“Workaholics” star works the crowd

Comedian Erik Griffin traveled to Big Rapids for Comedy Night

Erik Griffin delivering his stand-up routine at Williams Auditorium
Erik Griffin took the stage Wednesday Feb. 23 in lieu of the yearly Entertainment Unlimited “Music Takes Action” which hasn’t been put on since 2019 due to COVID-19. Photo by: Bradley Moore | Torch Photographer

Donning a shirt that read “hero mode,” actor-comedian Erik Griffin saved the partially filled Williams Auditorium from a dull Wednesday evening at last week’s Comedy Night. 

Known for his appearances in “Workaholics,” “Mike and Dave Need Wedding Dates” and “Blunt Talk,” Griffin used his decades of comedy experience to make the most of the small crowd. 

Griffin was able to use the room to his advantage, poking fun at the slow Big Rapids night life. 

“I almost want the lights on so I can see people, then it really feels like I’m in an empty room,” Griffin said. “Where are your friends, m———–s? What’s going on in this b——t town?” 

The jokes were bold, considering how sensitive or “woke” Griffin believes college students to be. Fortunately for him, the audience in Williams Auditorium laughed and jeered at his vulgar comedy. The crowd even applauded as Griffin asked if people were ready for the “inappropriate” material. 

The set was a mixture of sexual jokes, discourse against the body positivity movement and efforts to stay current in both pop culture and politics. 

“I want Biden to pull out of COVID like he did Afghanistan,” Griffin said.  

To connect with the young adult demographic, Griffin shared his comical hot takes through references to popular movies and television shows. This included his thoughts on gratuitous nudity with HBO’s “Euphoria” and inexplicable diversity through Marvel’s “Eternals.” 

“I’m a nerd first, I need things to make sense. I’m not for diversity for diversity’s sake.” Griffin said.  

The largest reactions and loudest laughs were prompted by Griffin’s tendency to turn the spotlight on to the audience members. One of which was senior Madison MacDowell, the president of Entertainment Unlimited, who led the planning for Comedy Night. 

“Do you guys know Madison?” Griffin said. “Madison’s so cool. She’s not a nerd like the people who usually run these things.”  

MacDowell thought the crowd work was a great addition to the show. The jokes landed so well, [and] she believed that the smaller, more intimate crowd was an asset for Griffin. 

“I got called out a little bit, but I was practically in tears laughing. People were good sports about it,” MacDowell said.  

Born and raised in Los Angeles, Griffin had some qualms about how things work in Big Rapids. Harsh weather aside, Griffin was blown away by the existence of Ferris’ plastics engineering technology program.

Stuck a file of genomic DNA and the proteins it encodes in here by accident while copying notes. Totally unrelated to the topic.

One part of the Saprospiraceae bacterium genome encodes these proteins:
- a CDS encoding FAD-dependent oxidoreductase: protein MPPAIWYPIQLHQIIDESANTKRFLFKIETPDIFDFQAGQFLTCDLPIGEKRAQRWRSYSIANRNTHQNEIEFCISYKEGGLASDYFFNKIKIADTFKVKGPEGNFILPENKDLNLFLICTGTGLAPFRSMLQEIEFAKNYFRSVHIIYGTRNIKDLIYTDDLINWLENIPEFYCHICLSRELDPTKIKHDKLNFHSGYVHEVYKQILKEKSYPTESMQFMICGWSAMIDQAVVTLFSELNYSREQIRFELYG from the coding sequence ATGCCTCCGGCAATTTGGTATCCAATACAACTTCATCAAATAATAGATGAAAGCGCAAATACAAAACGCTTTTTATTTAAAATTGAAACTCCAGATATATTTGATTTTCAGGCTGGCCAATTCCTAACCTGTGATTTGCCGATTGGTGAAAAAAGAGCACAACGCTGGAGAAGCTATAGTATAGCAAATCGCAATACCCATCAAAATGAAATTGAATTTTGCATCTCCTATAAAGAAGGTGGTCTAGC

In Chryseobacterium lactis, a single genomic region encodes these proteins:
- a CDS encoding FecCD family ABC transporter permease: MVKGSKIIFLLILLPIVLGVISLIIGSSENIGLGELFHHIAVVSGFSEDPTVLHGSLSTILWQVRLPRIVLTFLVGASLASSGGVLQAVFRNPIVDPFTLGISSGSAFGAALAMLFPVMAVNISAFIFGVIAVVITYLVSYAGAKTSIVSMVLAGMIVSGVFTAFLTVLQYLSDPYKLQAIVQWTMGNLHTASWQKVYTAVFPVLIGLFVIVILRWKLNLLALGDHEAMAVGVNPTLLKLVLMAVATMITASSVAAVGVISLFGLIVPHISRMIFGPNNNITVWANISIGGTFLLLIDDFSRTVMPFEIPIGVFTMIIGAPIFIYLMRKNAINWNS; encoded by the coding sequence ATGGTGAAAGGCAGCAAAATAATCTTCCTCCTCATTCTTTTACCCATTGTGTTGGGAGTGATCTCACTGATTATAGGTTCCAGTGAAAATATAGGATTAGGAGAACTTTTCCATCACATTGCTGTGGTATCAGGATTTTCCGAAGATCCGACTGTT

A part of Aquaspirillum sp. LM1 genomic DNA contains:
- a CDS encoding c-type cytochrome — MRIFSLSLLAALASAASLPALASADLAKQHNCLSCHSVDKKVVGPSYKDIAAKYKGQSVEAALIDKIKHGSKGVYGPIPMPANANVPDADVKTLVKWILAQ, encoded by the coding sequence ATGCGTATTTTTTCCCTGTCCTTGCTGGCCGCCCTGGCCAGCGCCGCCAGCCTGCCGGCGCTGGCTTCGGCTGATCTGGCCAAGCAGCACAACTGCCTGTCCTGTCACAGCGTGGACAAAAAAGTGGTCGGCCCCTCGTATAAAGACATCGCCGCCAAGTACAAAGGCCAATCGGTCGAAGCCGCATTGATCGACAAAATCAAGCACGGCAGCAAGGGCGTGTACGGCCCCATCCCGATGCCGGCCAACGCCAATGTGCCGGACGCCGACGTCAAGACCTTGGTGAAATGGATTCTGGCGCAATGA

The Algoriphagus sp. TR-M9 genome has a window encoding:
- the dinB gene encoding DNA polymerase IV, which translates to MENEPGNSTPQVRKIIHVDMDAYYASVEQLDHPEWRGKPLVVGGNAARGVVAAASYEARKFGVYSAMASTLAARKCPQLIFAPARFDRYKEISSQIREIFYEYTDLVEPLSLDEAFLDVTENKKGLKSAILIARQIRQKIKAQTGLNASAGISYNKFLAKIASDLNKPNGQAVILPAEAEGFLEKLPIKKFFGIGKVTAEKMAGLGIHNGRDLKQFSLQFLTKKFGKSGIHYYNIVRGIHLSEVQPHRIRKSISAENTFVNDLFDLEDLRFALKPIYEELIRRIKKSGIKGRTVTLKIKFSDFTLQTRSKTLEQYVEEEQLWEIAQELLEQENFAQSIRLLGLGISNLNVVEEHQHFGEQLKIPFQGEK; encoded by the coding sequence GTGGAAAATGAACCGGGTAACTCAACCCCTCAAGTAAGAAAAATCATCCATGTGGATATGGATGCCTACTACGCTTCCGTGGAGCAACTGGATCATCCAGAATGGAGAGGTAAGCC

Two PET students who sat close to the stage were dubbed “the plastics” by Griffin. They became the punchline to many jokes.  

“What, do you guys just go to a landfill and say, ‘yep, this is my job,’” Griffin said.  

The plastics were later asked to make an engagement ring as Griffin asked couples big questions like, “Do you think they’re the one?” and, “If he proposed right now, would you say yes?” 

Dental hygiene senior Michelle Meiste and film junior Tanner Menghini confessed their love for one another during Griffin’s questionnaire. Both were amused by the audience participation, explaining that it made the set feel more personal.  

Putting jokes aside, Griffin gave some earnest advice to an audience he grew to know quite well. 

“I like that you guys have dreams. Follow them. I didn’t until way later,” Griffin said.  

Griffin quit pursuing his career as a young comedian and did not return until his 30s. He decided to follow his dream once again to avoid wondering what might have been. He hoped to use his story as a confidence booster for his audience of “young minds in a place of learning, [who are] trying to get [their lives] together.” 

Before the show, MacDowell reflected on the planning of Comedy Night. COVID-19 took away EU’s chance to put on the annual Music Takes Action show, prompting them to arrange a stand-up comedy show instead.  

Planning a comedy show was somewhat of a relief to MacDowell and the rest of EU. 

“I really like stuff with music, but sometimes planning a large-scale music event can get kind of stressful. I like comedy because it’s pretty easy to set up, while still being fun,” MacDowell said. 

The Music Takes Action shows have previously drawn crowds of over 3,000 students, with headliners such as blackbear, Jesse McCartney and Lupe Fiasco.  

Future EU events include Marvel Trivia and the Spring Fling. For more information, visit the EU page on Bulldog Connect.